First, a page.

Increase in invasive snapping turtles across Oregon prompts calls for public’s help

By Brian Bull (KLCC)
June 5, 2022 3:45 p.m.
A snapping turtle.

A snapping turtle.

Susan Barnes / Oregon Dept. Of Fish And Wildlife

Oregon wildlife officials want state residents to help with a slow — yet snappy — issue: invasive snapping turtles. The beaked critters have been found in a number of freshwater habitats.


Snapping turtles are more at home in the eastern United States. It’s believed several came to Oregon decades ago as part of the exotic pet trade, abandoned in the wild by their owners.

Susan Barnes of the Oregon Department of Fish and Wildlife says snapping turtles have been found in the Willamette, Umpqua, Rogue, Clackamas, Columbia, and Tualatin river systems.

“Snapping turtles are omnivores,” Barnes told KLCC. “They will eat anything they can fit into their mouths.

“They will directly prey upon amphibians, snakes, waterfowl, little turtles, potentially. They’re competing with our native critters, fish and wildlife, for food resources.”

ODFW officials encourage people to report snapping turtles in the wild, and capture them if they’re able and willing. Females this time of year are on land, trying to make nests for their eggs.


Barnes says many can be caught in a large plastic tub or five-gallon bucket, as long as the walls are tall enough and the lid is weighed or fastened down to keep the turtles from climbing out.

Snapping turtles have a formidable appearance, and can move surprisingly fast if they think they’re being threatened. They have no teeth, but do have a powerful beak.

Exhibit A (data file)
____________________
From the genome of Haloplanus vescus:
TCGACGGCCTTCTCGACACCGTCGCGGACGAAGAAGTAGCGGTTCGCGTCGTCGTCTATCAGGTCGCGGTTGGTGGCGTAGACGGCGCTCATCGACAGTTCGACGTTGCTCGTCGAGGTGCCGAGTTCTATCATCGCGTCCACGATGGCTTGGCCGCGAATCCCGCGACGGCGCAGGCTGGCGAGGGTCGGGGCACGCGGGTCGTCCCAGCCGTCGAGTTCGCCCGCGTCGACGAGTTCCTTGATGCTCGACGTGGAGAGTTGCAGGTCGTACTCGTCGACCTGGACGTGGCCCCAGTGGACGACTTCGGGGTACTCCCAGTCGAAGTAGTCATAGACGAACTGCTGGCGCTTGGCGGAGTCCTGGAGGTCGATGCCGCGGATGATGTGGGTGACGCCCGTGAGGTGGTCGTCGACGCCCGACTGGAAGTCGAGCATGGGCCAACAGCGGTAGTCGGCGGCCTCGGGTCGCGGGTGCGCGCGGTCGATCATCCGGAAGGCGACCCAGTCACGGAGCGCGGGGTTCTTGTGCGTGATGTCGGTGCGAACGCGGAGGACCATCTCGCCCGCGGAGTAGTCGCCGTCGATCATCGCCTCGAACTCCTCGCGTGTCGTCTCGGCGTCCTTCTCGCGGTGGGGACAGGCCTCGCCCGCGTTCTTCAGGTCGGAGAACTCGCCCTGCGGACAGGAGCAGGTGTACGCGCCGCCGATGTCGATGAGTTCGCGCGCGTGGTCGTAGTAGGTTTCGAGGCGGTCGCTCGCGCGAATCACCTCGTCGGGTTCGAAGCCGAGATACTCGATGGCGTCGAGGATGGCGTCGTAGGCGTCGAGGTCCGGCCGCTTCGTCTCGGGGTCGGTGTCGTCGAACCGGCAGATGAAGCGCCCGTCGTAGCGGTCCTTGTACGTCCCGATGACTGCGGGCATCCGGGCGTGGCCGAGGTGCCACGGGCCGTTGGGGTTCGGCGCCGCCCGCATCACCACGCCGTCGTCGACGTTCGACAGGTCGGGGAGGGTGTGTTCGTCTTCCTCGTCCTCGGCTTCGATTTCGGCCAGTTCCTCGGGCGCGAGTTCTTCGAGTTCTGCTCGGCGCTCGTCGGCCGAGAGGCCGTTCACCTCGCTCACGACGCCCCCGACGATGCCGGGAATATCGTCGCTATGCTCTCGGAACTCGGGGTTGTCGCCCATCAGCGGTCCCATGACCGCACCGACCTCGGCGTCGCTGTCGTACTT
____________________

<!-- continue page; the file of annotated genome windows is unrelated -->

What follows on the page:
As to whether or not snapping turtles can snip off a person’s digit, Barnes said it is possible.

“Snapping turtles have a very powerful bite. It all depends on the size of the turtle, and the size of the finger.”

While it doesn’t happen very often, there’s potential that a big snapping turtle can bite off a hapless human’s finger or toe. And even if not, the bite itself will smart.

People can cautiously and gently herd a snapping turtle into a bin or bucket with a shovel, giving themselves a little distance between them and the animal’s powerful mouth.

Once captured, folks can deliver snapping turtles to their nearest ODFW office during operating hours, or arrange a pick-up.

Also, takes reports here and also provides tips on how best to approach them.

While the snapping turtles have been found in several major river systems across Oregon, Barnes says most so far have been found in the Tualatin River watershed.

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